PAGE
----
GAVA, Spain -- Cheered by fans and with a smile on his face, Lionel Messi didn't look like a man facing a multimillion-euro fine and possible jail time when he arrived to face a judge's questions in a tax fraud court case on Friday.
The Barcelona star gave answers for around half an hour after his father Jorge Horacio Messi was also questioned. After they were whisked away in separate cars, Messi's lawyer briefly spoke outside the courthouse No. 3 in Gava, an easygoing coastal town just south of Barcelona near Messi's residence.
"The Messi family has wanted that we act with transparency, clarity and with a sense of co-operation, and that is how things went today as well," said Cristobal Martell, Messi's lawyer.
"It was evident that there was little intent of committing fraud and a great willingness to normalize the situation with the tax office and to not get involved in a fierce battle with the state in an attempt to interpret the current tax regulations."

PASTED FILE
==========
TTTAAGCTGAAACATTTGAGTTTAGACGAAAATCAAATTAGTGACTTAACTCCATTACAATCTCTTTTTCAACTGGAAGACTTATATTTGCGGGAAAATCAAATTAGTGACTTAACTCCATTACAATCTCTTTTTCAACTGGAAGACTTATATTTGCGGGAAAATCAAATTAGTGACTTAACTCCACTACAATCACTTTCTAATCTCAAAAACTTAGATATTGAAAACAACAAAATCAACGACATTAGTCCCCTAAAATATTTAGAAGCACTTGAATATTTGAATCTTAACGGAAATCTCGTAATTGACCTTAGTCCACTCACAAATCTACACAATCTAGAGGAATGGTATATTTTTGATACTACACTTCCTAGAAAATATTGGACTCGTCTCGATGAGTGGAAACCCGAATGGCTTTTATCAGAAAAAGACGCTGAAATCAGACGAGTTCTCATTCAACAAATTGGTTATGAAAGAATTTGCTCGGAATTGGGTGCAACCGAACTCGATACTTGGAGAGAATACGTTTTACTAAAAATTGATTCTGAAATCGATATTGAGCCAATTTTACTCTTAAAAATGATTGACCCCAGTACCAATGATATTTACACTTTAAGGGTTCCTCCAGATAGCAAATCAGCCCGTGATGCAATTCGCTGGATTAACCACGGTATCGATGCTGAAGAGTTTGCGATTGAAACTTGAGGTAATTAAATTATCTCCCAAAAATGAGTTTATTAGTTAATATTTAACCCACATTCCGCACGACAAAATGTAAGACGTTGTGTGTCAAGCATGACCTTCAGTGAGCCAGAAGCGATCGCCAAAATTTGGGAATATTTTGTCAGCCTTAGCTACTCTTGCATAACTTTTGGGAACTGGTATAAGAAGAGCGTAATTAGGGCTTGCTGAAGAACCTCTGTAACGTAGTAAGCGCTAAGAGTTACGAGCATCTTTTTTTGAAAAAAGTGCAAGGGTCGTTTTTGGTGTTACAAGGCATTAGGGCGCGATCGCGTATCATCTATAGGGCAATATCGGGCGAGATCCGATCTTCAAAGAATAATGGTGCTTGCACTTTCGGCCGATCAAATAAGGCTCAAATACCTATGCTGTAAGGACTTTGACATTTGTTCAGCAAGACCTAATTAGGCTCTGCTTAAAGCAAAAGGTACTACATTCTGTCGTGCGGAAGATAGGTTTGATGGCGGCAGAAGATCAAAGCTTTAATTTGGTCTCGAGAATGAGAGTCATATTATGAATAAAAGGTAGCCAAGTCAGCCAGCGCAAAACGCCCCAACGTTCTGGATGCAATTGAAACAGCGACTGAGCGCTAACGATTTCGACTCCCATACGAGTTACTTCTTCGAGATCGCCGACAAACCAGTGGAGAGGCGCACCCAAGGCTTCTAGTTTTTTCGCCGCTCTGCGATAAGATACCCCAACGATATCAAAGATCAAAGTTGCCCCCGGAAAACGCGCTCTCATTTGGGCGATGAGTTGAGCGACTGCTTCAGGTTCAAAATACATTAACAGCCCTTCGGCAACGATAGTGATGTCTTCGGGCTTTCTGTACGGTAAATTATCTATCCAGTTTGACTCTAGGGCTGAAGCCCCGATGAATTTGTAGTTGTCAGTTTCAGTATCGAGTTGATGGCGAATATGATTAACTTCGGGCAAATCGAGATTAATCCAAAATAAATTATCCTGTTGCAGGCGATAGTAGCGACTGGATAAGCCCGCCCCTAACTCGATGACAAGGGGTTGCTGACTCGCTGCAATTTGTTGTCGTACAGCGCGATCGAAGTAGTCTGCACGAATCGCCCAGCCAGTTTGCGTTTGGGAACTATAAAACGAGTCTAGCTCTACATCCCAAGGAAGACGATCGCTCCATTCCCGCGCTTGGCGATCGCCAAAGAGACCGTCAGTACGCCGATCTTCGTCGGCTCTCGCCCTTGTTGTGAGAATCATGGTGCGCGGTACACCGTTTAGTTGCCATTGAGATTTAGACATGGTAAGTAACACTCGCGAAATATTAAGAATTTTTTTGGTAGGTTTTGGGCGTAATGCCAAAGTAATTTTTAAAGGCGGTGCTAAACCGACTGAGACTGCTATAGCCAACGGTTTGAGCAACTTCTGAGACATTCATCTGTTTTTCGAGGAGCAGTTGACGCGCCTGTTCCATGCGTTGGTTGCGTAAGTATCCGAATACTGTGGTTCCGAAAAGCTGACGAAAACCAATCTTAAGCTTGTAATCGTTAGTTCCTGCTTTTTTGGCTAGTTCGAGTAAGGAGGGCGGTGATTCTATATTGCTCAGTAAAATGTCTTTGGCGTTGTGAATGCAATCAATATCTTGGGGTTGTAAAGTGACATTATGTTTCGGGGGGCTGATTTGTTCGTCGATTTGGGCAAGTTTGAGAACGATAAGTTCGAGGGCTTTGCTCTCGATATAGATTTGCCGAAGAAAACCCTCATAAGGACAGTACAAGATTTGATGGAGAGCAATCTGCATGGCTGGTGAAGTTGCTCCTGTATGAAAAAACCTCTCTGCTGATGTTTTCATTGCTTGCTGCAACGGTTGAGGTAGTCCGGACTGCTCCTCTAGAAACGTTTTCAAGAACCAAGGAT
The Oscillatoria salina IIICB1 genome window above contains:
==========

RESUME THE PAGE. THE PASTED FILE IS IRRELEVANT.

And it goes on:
A complaint lodged by a Spanish state prosecutor in June said Messi and his father tried to conceal earnings from the player's image rights. The complaint alleged the Argentina international owed 4 million euros ($5.3 million) in back taxes from 2007, 2008 and 2009.
Messi's father made a payment of more than 5 million euros ($6.6 million) on Aug. 14 to cover alleged back taxes and interest. That payment led the court to decide that neither Messi nor his father needed to post bail.
Friday's hearing was to see if there are clear indications of illegality. If so, the judge could recommend the case be prosecuted, barring an out-of-court settlement.
-- The Associated Press